In that year Berzelius paid a visit to Berlin, and was so struck with Mitscherlich's ability that he suggested him to the minister Altenstein as the most fitting successor to Klaproth in the chair of chemistry in that university. It is not surprising that this idea was not carried out. It was only four years since Mitscherlich had begun to study chemistry ; he had never lectured, nor had he published anything on the subject.

Although Altenstein did not at that time carry out the proposal of Berzelius, he was so far impressed by it that he obtained for Mitscherlich a Government grant to enable him to continue his studies under Berzelius.

In 1820 lie went to Stockholm, where lie worked for a year in Berzelius's laboratory. In 1822 lie was appointed extraordinary and in 1825 ordinary professor in Berlin. In the course of an investigation into the slight differences discovered by Wollaston in the angles of the rhonibohedra of the carbonates isomorphous with calc-spar, Mitscherlich observed that the angle in the case of calc-spar varied with the temperature. On extending his inquiry to other non-isotropic crystals he observed a similar variation, and was thus led, in 1825, to the discovery that non-isotropic crystals, when heated, expand unequally in the direction of dissimilar axes. ID the following year he discovered the change, produced by change of temperature, in the direction of the optic axes of selenite. The discovery (also in 1826) that sulphur can be obtained in two absolutely distinct crystalline forms threw much light on the fact that the two minerals calc-spar and aragonite have the same composition but perfectly different forms. Other cases of this property, to which Mitscherlich gave the name of dimorphism, were arrived at not long after.

In 1833 he made a series of careful determinations of the vapour densities of a large number of volatile substances, and proved that Gay-Lussac's law as to the proportions by volume in which oxygen, nitrogen, hydrogen, and chlorine unite with one another holds generally for volatile elements, and that the simplicity of the relation of the volume of the compound to that of the component gases is also general In pure chemistry Mitscherlich's discoveries were mainly connected with isomorphism. Thus he obtained selenic acid in 1827, and showed the isomorphism of its salts with the sulphates, and examined with great care the manganates and permanganates, showing their isomorphism with the sulphates and with the perchlorates respectively. But he did much important work unconnected with this special subject. We may in particular refer to his discovery of ' the relation of benzene to benzoic acid, of nitro-benzene, and of a considerable number of the derivatives of benzene.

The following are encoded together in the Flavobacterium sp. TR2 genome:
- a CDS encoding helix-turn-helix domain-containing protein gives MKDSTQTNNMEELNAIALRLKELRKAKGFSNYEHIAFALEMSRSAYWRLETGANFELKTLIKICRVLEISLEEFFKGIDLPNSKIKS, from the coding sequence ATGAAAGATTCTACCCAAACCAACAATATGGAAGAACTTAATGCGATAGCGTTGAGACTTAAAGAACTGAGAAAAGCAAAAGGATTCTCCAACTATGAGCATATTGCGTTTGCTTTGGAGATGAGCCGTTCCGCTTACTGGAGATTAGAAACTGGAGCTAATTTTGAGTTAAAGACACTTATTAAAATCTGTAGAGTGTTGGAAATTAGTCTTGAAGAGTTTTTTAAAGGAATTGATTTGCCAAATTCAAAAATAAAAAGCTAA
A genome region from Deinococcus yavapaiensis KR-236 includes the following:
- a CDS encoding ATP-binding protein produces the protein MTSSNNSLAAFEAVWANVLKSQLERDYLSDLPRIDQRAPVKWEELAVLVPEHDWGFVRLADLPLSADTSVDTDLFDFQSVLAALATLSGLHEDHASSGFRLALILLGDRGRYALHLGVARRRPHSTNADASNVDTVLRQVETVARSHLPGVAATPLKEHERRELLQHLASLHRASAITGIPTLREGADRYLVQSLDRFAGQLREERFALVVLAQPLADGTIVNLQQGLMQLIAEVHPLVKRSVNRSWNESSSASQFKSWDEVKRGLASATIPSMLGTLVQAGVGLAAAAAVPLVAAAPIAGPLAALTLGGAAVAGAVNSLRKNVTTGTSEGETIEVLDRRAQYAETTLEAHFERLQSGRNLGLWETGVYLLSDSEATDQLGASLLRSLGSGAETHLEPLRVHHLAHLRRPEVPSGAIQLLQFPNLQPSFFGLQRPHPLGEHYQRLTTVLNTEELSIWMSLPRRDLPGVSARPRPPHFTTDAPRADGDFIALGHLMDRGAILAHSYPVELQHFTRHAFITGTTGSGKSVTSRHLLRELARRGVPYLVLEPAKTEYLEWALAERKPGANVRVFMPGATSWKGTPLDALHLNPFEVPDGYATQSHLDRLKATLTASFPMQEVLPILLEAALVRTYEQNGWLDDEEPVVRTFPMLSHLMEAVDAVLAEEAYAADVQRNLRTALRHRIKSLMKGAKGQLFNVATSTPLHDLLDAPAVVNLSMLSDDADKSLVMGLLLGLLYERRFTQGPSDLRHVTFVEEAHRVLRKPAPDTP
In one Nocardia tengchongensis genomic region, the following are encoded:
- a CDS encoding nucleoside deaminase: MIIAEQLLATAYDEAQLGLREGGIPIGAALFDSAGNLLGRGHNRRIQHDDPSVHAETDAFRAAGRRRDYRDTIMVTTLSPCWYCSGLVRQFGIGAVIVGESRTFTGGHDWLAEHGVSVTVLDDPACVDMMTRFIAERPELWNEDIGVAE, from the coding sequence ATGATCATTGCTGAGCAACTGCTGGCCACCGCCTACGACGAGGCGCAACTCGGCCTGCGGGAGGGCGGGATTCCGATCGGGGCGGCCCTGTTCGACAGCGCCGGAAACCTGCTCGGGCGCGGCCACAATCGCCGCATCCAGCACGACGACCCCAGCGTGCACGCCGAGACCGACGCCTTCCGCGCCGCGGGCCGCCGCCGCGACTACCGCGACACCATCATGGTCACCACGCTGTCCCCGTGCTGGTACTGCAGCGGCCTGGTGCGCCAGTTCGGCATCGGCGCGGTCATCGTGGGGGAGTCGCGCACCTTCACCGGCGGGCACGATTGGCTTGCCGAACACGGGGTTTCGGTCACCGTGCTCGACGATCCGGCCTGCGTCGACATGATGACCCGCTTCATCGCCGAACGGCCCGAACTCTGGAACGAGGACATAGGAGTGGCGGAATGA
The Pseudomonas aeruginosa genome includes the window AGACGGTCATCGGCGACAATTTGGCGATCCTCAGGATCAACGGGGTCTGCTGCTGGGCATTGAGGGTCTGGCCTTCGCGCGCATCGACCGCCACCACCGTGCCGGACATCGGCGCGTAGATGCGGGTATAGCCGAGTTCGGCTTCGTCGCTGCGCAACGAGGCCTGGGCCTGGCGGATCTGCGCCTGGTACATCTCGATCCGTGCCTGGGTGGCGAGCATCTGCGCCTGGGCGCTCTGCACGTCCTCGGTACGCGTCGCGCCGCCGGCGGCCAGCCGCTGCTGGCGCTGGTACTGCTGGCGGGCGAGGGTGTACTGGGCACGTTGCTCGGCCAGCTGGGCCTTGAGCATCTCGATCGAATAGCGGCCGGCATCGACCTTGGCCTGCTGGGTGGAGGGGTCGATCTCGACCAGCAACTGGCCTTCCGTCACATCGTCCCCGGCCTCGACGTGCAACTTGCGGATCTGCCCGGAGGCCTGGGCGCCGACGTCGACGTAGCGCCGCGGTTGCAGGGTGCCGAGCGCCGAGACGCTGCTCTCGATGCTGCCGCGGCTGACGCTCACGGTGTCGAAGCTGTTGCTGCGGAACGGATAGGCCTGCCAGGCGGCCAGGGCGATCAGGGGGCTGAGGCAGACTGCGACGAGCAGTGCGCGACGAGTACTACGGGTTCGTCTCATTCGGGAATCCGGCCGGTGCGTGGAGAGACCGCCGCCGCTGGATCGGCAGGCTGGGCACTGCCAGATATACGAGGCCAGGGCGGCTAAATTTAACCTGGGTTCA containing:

In 1833 he published his Lehrbuch der Chemie, a student's text-book of chemistry of the most thoroughly ' practical and yet rigidly scientific kind, from the study of which teachers of chemistry may still derive many a valuable hint. His interest in mineralogy led him to the study of the geology of volcanic regions, and he made frequent visits to the Eifel with a view to the discovery of a theory of volcanic action. He did not, however, publish any papers on the subject, but since his death his notes have been arranged and published by Dr Roth in the Memoirs of the Berlin Academy (1866). In December 1861 symptoms of heart disease made their appearance, but he was able to carry on his academical work till December 1862. He died at SchiMeberg near Berlin on 28th August 1863.

Mitscherlich's published papers are chiefly to be found in the Abhandlungen of the Berlin Academy, in Poggendwi's Annalen, and in the Annales de Chimie et de Physique. The fourth edition of the Lehrbacle der Chemie was published in 1844 ; a fifth was begun in 1855, but was not completed. (A. C. B.)